All is True Review

All is True Poster

Kenneth Branagh has built his career on Shakespearean films. Either as an actor, director, or both, Kenneth Branagh is easily one of the most well-known Shakespearean actors working today. With All is True, this is the first time that Branagh is playing the man himself. But does that mean that All is True will be as good as his other Shakespearean films?

In a way it does. Shakespearean films aren’t digestible at all, but All is True is serviceable as a partially entertaining inside look at the final years of Shakespeare’s life.

All is True follows William Shakespeare’s life after his retirement in 1610.

All is True - Sir Kenneth Branagh

Even though All is True sounds like a generic title, there actually is a viable reason for it. In a way, the film feels like a reality show. If you’ve seen a lot of trashy reality television then you know there’s not much storyline in it. All you’ll find is just a lot of drama and scandals. That essentially is about. William Shakespeare lived a nutty life after his retirement in 1610. It’s a life that’s not as peaceful as he would like.

And like a reality television series, the film is full of unlikeable characters too. Shakespeare’s daughters live a life of privilege, so of course, they’re just a little bratty and self-indulgent. Since there are no true villains in this film, it only makes sense that these characters are their own worst enemy. This is why All is True is such a drag. Regardless, All is True has a number of heartwarming moments and witty moments. Unfortunately, all of those witty moments are in the trailer.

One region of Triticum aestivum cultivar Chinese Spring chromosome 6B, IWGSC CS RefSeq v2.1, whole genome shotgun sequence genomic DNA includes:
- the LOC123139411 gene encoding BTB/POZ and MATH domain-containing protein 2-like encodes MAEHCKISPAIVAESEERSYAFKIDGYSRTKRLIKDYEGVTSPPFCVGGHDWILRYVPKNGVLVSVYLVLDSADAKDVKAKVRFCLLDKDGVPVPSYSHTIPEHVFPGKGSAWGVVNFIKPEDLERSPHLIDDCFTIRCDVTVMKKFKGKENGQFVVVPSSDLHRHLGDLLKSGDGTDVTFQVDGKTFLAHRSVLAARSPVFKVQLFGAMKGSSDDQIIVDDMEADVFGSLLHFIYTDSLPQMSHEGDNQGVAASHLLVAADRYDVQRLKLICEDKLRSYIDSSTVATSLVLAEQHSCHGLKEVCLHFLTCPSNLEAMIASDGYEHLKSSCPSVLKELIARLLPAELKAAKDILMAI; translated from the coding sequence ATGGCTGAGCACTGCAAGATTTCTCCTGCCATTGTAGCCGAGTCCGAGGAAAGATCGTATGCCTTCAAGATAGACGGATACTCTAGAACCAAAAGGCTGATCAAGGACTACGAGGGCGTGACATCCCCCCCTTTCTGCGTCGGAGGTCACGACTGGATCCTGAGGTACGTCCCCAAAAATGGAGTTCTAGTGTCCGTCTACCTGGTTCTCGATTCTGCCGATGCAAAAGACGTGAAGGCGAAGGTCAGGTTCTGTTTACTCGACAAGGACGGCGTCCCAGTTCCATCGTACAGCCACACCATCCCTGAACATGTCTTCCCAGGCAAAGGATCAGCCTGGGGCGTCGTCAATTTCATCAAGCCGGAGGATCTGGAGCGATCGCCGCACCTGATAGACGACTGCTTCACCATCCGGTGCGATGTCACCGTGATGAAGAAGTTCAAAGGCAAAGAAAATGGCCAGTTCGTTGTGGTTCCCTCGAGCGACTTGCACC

At the same time, the film has a lot of issues with pacing. Some scenes have long establishing shots that simply add length to a scene. This is typically fine when there’s a slow burn to the film. However, there are some subplots that end as soon as they’re introduced. So the film feels disjointed because of it.

All is True - Dame Judi Dench and Sir Kenneth Branagh

As bad as the pacing is, at least the cinematography and production design are spectacular. The cinematography is very reminiscent of Kurosawa’s use of long lenses. Branagh and Zac Nicholson keeps all the subjects in focus and frame the group in a fluid way. It’s a very similar technique that Kurosawa uses in Seven Samurai. In addition, the production design seemingly transports you to 15th century England.

Kenneth Branagh has made a number of Shakespeare films in the past but this is the first time that he’s playing the man himself. Branagh took great care in portraying the man whose work he continually adapts. He gives Shakespeare some emotional depth since he’s continually haunted by the death of his only son. In a way, it’s like life imitating art.

Dame Judi Dench gives a very one-note performance as Shakespeare’s wife, Anne. Even during the film’s most emotional scenes, Dench doesn’t show much emotion at all. Whether this is what Branagh had in mind or whether this was Judi Dench’s performance remains to be seen. Either way, it’s still a very flat and disappointing performance.

Overall, All is True is a beautiful yet stale adaptation of William Shakespeare’s final years. There are instances where the film is witty and heartfelt, but they are few and far between.

Rating: 3/5 atoms

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